The number of tasks they could undertake is limited only by evolution and human ingenuity.
The circuit is designed to act as the controller in synthetic bacteria that monitor and modify their environment
By force of habit we tend to assume computers are made of silicon, but there is actually no necessary connection between the machine and the material. All that an engineer needs to do to make a computer is to find a way to build logic gates — the elementary building blocks of digital computers — in whatever material is handy.
So logic gates could theoretically be made of pipes of water, channels for billiard balls or even mazes for soldier crabs.
By comparison Tae Seok Moon’s ambition, which is to build logic gates out of genes, seems eminently practical. As a postdoctoral fellow in the lab of Christopher Voigt, PhD, a synthetic biologist at the Massachusetts Institute of Technology, he recently made the largest gene (or genetic) circuit yet reported.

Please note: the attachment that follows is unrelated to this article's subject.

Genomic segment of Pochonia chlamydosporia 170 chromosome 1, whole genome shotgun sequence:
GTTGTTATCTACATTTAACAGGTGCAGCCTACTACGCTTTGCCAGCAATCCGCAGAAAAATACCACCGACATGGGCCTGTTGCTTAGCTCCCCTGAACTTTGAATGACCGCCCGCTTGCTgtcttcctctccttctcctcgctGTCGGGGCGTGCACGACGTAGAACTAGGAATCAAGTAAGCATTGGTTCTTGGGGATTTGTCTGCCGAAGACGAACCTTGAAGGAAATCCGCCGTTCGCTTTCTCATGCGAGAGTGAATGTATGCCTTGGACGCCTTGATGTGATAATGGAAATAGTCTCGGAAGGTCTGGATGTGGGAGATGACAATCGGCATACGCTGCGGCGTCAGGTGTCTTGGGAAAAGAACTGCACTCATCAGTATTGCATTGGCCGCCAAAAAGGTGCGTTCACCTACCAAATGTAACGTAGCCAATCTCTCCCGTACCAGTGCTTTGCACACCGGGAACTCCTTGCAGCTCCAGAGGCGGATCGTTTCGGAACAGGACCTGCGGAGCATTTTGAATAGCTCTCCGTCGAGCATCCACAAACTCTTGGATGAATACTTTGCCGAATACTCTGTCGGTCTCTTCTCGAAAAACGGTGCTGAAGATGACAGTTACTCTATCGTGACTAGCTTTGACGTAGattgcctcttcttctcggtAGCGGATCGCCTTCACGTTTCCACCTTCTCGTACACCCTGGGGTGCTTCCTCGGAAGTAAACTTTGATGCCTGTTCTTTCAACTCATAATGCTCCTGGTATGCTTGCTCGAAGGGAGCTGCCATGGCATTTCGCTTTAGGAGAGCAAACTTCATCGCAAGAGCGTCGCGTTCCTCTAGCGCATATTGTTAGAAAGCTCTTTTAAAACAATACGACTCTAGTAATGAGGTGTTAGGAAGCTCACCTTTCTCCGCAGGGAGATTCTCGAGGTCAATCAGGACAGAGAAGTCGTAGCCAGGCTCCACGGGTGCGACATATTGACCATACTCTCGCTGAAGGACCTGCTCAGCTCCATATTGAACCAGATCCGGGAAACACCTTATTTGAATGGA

Moon, PhD, now an assistant professor of energy, environmental and chemical engineering in the School of Engineering & Applied Science at Washington University in St. Louis is the lead author of an article describing the project in the Oct. 7 issue of Nature. Voigt is the senior author.
The tiny circuits constructed from these gene gates and others like them may one day be components of engineered cells that will monitor and respond to their environments.
The number of tasks they could undertake is limited only by evolution and human ingenuity. Janitor bacteria might clean up pollutants, chemical-engineer bacteria pump out biofuels and miniature infection-control bacteria might bustle about killing pathogens.
via Washington University in St. Louis – Diana Lutz
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